Soil surveys have been conducted in Alberta for the past 70 years. Over the last 15 years the majority of soils information has been compiled at Survey Intensity Level 3 (SIL3) 1:50,000 map scale. Production of these maps is costly and requires large numbers of personnel. The Federal and Provincial governments are no longer prepared to financially support soil inventory at this level. This project was conducted to evaluate and compare alternative soil mapping methods (top-down and landscape mapping) in comparison to traditional SIL3 1:50,000 soil maps. Six townships were mapped and compiled at 1:50,000 and evaluated on the basis of cartometrics, map accuracy and time required to conduct mapping.
Cartometric analysis showed that the average sized polygon occupied 124 ha on SIL3 1:50,000 maps, 166 ha on landscape maps and approximately 190 ha on the top-down maps. Consequently, the soil maps produced by alternative methods had fewer polygons delineated per township than the SIL3 1:50,000 maps.
Map accuracy was defined as the degree of correspondence between the soils predicted by a map legend to occur at a given site and the soils found in the field. Results of the study show that top-down and landscape mapping methods had map accuracies similar to SIL3 1:50,000 maps. Map accuracies between methods were not statistically significantly different at the 95% confidence level. The landscape mapping method provided the highest map accuracy, followed by top-down and SIL3 1:50 000 mapping methods. Map accuracies of the various mapping methods were similar regardless of the amount of time spent in the field or the number of observations.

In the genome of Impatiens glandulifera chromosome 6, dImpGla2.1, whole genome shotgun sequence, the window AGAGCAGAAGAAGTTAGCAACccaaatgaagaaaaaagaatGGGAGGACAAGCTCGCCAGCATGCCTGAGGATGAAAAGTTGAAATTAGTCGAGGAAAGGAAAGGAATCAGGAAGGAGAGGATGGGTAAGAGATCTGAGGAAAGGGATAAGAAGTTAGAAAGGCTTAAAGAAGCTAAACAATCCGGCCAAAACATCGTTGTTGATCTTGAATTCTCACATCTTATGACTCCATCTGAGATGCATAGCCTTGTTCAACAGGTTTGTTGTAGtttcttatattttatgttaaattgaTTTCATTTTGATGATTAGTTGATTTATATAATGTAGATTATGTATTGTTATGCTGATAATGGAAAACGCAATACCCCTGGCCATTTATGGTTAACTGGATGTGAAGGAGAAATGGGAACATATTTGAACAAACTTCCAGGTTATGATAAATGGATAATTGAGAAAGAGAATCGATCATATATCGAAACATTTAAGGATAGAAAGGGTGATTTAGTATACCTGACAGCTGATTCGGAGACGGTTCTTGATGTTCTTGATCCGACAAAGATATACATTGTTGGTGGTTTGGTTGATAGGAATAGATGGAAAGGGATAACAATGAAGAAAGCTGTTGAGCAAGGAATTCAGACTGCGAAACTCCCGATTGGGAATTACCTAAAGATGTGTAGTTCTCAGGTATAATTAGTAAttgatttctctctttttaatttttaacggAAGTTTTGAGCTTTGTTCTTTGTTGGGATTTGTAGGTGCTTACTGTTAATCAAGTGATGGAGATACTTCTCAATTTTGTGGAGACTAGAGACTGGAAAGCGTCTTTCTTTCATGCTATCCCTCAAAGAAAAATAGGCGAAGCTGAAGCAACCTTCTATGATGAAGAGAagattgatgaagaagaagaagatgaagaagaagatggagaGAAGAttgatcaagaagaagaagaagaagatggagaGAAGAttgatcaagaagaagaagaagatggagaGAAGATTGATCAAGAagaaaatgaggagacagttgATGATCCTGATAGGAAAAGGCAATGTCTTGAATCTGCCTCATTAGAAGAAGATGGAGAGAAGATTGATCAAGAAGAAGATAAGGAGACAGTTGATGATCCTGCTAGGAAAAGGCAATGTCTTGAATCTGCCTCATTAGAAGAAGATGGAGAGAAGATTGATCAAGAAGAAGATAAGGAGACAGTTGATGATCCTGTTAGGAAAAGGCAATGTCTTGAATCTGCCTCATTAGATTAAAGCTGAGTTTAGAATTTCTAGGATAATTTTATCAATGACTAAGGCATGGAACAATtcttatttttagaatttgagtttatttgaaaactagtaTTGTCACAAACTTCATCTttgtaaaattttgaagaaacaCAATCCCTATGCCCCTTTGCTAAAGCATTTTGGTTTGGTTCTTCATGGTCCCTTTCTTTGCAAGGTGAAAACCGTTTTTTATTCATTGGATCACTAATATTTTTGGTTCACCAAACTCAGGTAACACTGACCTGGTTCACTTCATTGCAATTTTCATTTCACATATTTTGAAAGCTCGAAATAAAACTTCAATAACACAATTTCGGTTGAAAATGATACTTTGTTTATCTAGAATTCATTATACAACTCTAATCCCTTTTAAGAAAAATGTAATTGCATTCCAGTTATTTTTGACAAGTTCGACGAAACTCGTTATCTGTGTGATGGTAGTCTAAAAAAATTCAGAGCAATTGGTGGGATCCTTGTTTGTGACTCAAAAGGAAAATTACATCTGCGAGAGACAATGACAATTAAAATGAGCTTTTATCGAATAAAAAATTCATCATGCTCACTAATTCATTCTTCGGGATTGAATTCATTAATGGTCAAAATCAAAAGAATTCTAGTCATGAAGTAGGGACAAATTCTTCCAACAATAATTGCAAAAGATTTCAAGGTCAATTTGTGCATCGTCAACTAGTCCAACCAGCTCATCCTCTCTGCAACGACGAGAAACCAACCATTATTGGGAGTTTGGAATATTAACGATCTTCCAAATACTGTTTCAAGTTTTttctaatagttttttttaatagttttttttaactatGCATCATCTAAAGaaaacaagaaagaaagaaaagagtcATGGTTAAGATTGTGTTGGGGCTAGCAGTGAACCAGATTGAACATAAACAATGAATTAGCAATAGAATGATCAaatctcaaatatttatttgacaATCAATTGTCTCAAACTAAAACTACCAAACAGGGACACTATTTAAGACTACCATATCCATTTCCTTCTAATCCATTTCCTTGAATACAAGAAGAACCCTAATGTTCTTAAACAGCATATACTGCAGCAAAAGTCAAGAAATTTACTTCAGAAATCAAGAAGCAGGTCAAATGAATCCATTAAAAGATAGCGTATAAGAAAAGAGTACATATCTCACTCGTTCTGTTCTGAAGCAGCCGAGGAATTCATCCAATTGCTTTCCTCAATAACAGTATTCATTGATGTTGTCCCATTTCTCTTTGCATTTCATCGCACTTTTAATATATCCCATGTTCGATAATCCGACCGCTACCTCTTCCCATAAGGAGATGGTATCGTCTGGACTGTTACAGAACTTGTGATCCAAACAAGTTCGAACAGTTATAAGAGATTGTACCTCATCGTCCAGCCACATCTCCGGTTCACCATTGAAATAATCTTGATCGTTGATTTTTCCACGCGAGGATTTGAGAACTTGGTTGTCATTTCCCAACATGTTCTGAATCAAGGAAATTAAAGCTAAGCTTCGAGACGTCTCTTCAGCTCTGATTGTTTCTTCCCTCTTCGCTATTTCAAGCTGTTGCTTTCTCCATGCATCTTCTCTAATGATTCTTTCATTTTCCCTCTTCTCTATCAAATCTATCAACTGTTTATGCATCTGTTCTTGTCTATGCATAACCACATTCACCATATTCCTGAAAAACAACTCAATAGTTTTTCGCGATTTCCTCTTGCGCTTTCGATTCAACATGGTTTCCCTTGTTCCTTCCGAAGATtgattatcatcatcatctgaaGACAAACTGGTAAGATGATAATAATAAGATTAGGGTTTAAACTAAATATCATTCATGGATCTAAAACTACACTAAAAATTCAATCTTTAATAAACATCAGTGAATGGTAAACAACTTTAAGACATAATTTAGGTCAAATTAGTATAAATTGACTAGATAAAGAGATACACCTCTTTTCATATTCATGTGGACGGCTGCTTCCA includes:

Analysis of the results leads to the conclusion that both the top-down and landscape mapping methods are viable alternatives to SIL3 1:50,000 mapping and should be employed in future soil mapping projects.
Nikiforuk, W.L., Fawcett, M.D. and MacMillan, R.A. (1993): An evaluation of alternative methods of soil mapping; Alberta Research Council, ARC/AGS Open File Report 1993-01, 153 p.